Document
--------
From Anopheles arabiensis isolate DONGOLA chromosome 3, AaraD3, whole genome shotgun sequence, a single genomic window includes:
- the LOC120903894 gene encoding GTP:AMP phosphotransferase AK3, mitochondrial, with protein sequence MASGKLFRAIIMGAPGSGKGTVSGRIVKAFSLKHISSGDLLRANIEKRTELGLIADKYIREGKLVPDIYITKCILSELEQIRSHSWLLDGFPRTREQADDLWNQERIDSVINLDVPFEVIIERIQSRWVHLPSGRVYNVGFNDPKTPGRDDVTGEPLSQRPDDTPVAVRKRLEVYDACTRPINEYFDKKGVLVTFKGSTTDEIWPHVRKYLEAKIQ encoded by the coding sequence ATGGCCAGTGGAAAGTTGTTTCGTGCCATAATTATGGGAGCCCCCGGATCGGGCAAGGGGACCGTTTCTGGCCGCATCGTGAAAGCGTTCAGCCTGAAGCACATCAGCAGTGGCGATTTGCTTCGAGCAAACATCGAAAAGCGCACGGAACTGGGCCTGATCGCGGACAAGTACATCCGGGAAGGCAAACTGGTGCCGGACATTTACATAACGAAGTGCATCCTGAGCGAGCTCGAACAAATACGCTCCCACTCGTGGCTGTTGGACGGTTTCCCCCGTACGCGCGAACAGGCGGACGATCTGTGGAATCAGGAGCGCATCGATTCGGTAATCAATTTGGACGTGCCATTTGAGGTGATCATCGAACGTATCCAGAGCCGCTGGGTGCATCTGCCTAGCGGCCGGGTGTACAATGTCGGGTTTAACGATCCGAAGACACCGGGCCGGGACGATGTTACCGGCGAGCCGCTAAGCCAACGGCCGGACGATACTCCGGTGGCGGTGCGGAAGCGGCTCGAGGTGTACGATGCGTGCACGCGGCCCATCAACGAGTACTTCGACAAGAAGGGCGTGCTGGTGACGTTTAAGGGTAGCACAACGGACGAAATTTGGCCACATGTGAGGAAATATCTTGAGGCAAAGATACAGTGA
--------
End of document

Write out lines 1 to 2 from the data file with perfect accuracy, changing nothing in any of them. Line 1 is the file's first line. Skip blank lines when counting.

From Anopheles arabiensis isolate DONGOLA chromosome 3, AaraD3, whole genome shotgun sequence, a single genomic window includes:
- the LOC120903894 gene encoding GTP:AMP phosphotransferase AK3, mitochondrial, with protein sequence MASGKLFRAIIMGAPGSGKGTVSGRIVKAFSLKHISSGDLLRANIEKRTELGLIADKYIREGKLVPDIYITKCILSELEQIRSHSWLLDGFPRTREQADDLWNQERIDSVINLDVPFEVIIERIQSRWVHLPSGRVYNVGFNDPKTPGRDDVTGEPLSQRPDDTPVAVRKRLEVYDACTRPINEYFDKKGVLVTFKGSTTDEIWPHVRKYLEAKIQ encoded by the coding sequence ATGGCCAGTGGAAAGTTGTTTCGTGCCATAATTATGGGAGCCCCCGGATCGGGCAAGGGGACCGTTTCTGGCCGCATCGTGAAAGCGTTCAGCCTGAAGCACATCAGCAGTGGCGATTTGCTTCGAGCAAACATCGAAAAGCGCACGGAACTGGGCCTGATCGCGGACAAGTACATCCGGGAAGGCAAACTGGTGCCGGACATTTACATAACGAAGTGCATCCTGAGCGAGCTCGAACAAATACGCTCCCACTCGTGGCTGTTGGACGGTTTCCCCCGTACGCGCGAACAGGCGGACGATCTGTGGAATCAGGAGCGCATCGATTCGGTAATCAATTTGGACGTGCCATTTGAGGTGATCATCGAACGTATCCAGAGCCGCTGGGTGCATCTGCCTAGCGGCCGGGTGTACAATGTCGGGTTTAACGATCCGAAGACACCGGGCCGGGACGATGTTACCGGCGAGCCGCTAAGCCAACGGCCGGACGATACTCCGGTGGCGGTGCGGAAGCGGCTCGAGGTGTACGATGCGTGCACGCGGCCCATCAACGAGTACTTCGACAAGAAGGGCGTGCTGGTGACGTTTAAGGGTAGCACAACGGACGAAATTTGGCCACATGTGAGGAAATATCTTGAGGCAAAGATACAGTGA